For several months now, I've been cooking with Elena, my adopted Italian nonna. This week at my request, we made gnocchi alla romana. Unlike these gnocchi which are made from potato, Roman style gnocchi are made from semolina and baked. They have butter, milk and parmesan so they are not light in calories, but no one says you have to eat the whole batch.
Elena came over during Roman's nap so we could have the kitchen to ourselves. I had to lie down with him to get him to stay asleep at one point, and she continued on in the kitchen. From the dark bedroom I could hear her whisking away on the stove and I lay there thinking how nice it felt to have a grandma in my kitchen, even if she's not really "mine." To have a female companion at all in the kitchen is something that is pretty foreign to me. I could very well figure out all of these recipes on my own, but it's a cozy feeling to have an older woman spending time in my kitchen.
These are moments that are usually passed from grandmother to granddaughter, or mother to daughter. I'm lucky that Elena has taken a liking to me and seems to look forward to our Thursday meetings with even greater anticipation that I do. After all, her own busy family doesn't seem to have much time to spend with her.
Our conversation drifts from my weekend trips outside Rome to our upcoming move and then to family, and the past. She tells me that by the time she was 37, she had three kids and was suddenly alone with them when her husband died. She was very in love with him but they had a bad marriage, she says. He talked very little to her and she never understood why. This is why she says she never remarried, because although she loved him, she was skeptical that she would find a man who would be good company for her. She wonders out loud if solitudine is not better. I tell her we all feel alone sometimes, even if we are married. In the end, we are. It reassures me to see a woman who did not have an easy life but who is still upbeat and carries on with a good spirit.
I had never used semolina in a savory dish before. It occurs to me that we call this "cream of wheat" in the States and usually eat it as a hot breakfast cereal, which I love. Called semolino in Italian, this durum wheat is used to make factory bought pasta. Here in Italy (and other countries for that matter) it is also used in desserts, and I am eager to experiment with more recipes using it.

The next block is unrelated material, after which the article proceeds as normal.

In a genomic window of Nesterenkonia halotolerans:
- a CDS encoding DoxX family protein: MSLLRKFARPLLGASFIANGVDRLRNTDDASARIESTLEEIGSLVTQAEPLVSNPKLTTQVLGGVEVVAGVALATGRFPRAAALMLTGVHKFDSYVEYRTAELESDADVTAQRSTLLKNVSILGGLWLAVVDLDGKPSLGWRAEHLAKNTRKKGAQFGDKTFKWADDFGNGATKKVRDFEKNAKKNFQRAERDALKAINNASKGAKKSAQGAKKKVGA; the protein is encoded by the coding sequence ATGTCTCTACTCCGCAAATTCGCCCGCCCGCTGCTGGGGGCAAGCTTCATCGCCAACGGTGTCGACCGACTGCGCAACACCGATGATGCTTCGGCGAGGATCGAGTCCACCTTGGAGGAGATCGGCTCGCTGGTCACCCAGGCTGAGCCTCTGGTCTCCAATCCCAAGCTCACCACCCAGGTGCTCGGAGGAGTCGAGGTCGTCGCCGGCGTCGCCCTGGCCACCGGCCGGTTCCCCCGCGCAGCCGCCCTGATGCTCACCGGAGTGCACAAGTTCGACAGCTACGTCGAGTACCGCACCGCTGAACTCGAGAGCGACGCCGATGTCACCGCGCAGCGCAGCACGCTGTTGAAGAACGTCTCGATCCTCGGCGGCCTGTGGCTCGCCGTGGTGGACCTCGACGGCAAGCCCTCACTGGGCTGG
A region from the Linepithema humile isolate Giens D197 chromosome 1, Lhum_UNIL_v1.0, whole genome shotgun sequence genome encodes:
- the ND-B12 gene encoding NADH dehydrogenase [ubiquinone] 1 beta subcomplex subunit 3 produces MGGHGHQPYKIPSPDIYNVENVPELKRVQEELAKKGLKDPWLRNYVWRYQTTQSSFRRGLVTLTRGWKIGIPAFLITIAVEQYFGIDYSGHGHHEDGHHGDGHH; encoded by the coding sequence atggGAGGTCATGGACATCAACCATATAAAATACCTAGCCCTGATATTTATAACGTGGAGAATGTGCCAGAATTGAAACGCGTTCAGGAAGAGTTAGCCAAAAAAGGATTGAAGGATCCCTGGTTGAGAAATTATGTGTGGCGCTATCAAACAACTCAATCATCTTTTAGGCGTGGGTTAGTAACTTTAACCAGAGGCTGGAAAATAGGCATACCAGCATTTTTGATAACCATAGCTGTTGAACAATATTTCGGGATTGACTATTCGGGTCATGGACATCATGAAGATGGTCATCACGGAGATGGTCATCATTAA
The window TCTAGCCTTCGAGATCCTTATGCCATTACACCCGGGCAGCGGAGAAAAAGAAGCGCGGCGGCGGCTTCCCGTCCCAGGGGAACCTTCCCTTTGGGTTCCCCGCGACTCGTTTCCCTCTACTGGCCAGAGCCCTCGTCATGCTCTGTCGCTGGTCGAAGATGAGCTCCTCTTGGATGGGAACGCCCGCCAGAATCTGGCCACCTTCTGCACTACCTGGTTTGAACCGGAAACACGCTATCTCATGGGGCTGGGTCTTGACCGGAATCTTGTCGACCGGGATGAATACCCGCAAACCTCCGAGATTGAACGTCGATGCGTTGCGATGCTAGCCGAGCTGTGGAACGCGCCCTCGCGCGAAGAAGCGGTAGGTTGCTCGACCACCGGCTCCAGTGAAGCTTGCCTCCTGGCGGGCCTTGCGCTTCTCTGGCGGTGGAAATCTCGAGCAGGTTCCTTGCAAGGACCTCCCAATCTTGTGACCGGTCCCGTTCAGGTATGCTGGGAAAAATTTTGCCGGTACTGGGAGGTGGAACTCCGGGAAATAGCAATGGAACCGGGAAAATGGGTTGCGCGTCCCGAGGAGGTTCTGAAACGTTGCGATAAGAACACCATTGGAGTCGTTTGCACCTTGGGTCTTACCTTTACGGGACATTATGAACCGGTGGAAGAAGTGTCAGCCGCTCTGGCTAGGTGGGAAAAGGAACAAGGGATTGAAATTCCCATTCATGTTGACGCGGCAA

Gnocchi alla Romana
courtesy of Elena
You can serve these as a first course on their own so that you can enjoy their full flavor and texture. They are a distinct comfort food, with a slightly creamy yet savory flavor from the parmesan. The crispy exterior and firm but smooth interior gives them a uniqueness that should not be covered up with a sauce.
1 liter part skim or 2% milk (about 4 cups)
175 grams semolina (1 cup)
1 teaspoon salt (go sparingly and taste before proceeding to step 2.)
55 grams butter (1/4 cup)
1 egg yolk
85 grams parmesan (3 ounces)
freshly grated nutmeg, about 1/2 teaspoon
1. Heat the milk to luke warm in a heavy bottomed pan. Pour the semolina in slowly while whisking to avoid lumps. Add the salt and continue to stir with a whisk or wooden spoon as the milk comes to a light boil and the semolina is slightly stiff, about 5 minutes. Remove from the heat and stir in the butter, half the parmesan and egg yolk.
2. Spread the gnocchi mixture onto a flat surface (I used a jelly roll pan) into a layer about 1 1/2 cm thick and allow to cool completely.
3. Preheat the oven to 425 F (220 c). Cut rounds using an espresso cup or small biscuit or cookie cutter. Knead all the scraps together and use to make rounds so you don't waste any of the dough. Butter a baking dish at least 13 x 9 in size and place the rounds so they overlap slightly. Sprinkle with the remaining parmesan and then bake for 15-20 minutes until golden brown. Cool for about 5 minutes before serving.
If you are serving fewer than four people, I recommend freezing some of the gnocchi before baking. Then put them straight into the oven from the freezer without defrosting.